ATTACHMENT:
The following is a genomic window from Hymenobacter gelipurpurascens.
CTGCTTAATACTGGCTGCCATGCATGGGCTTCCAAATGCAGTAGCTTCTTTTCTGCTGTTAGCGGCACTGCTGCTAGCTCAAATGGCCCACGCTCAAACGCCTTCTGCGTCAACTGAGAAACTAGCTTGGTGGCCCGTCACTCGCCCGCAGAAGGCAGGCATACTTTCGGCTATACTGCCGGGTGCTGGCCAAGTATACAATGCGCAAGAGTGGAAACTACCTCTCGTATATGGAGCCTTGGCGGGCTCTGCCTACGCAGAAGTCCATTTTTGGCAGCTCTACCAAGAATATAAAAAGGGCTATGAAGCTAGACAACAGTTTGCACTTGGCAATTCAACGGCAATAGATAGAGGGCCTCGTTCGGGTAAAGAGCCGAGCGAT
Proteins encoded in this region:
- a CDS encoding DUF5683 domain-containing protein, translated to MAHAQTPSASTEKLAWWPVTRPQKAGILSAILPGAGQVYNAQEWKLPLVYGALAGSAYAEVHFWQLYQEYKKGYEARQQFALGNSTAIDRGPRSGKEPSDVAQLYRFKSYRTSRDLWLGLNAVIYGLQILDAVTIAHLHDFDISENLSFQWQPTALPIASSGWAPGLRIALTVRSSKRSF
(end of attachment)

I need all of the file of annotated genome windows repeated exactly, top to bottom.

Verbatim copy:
The following is a genomic window from Hymenobacter gelipurpurascens.
CTGCTTAATACTGGCTGCCATGCATGGGCTTCCAAATGCAGTAGCTTCTTTTCTGCTGTTAGCGGCACTGCTGCTAGCTCAAATGGCCCACGCTCAAACGCCTTCTGCGTCAACTGAGAAACTAGCTTGGTGGCCCGTCACTCGCCCGCAGAAGGCAGGCATACTTTCGGCTATACTGCCGGGTGCTGGCCAAGTATACAATGCGCAAGAGTGGAAACTACCTCTCGTATATGGAGCCTTGGCGGGCTCTGCCTACGCAGAAGTCCATTTTTGGCAGCTCTACCAAGAATATAAAAAGGGCTATGAAGCTAGACAACAGTTTGCACTTGGCAATTCAACGGCAATAGATAGAGGGCCTCGTTCGGGTAAAGAGCCGAGCGAT
Proteins encoded in this region:
- a CDS encoding DUF5683 domain-containing protein, translated to MAHAQTPSASTEKLAWWPVTRPQKAGILSAILPGAGQVYNAQEWKLPLVYGALAGSAYAEVHFWQLYQEYKKGYEARQQFALGNSTAIDRGPRSGKEPSDVAQLYRFKSYRTSRDLWLGLNAVIYGLQILDAVTIAHLHDFDISENLSFQWQPTALPIASSGWAPGLRIALTVRSSKRSF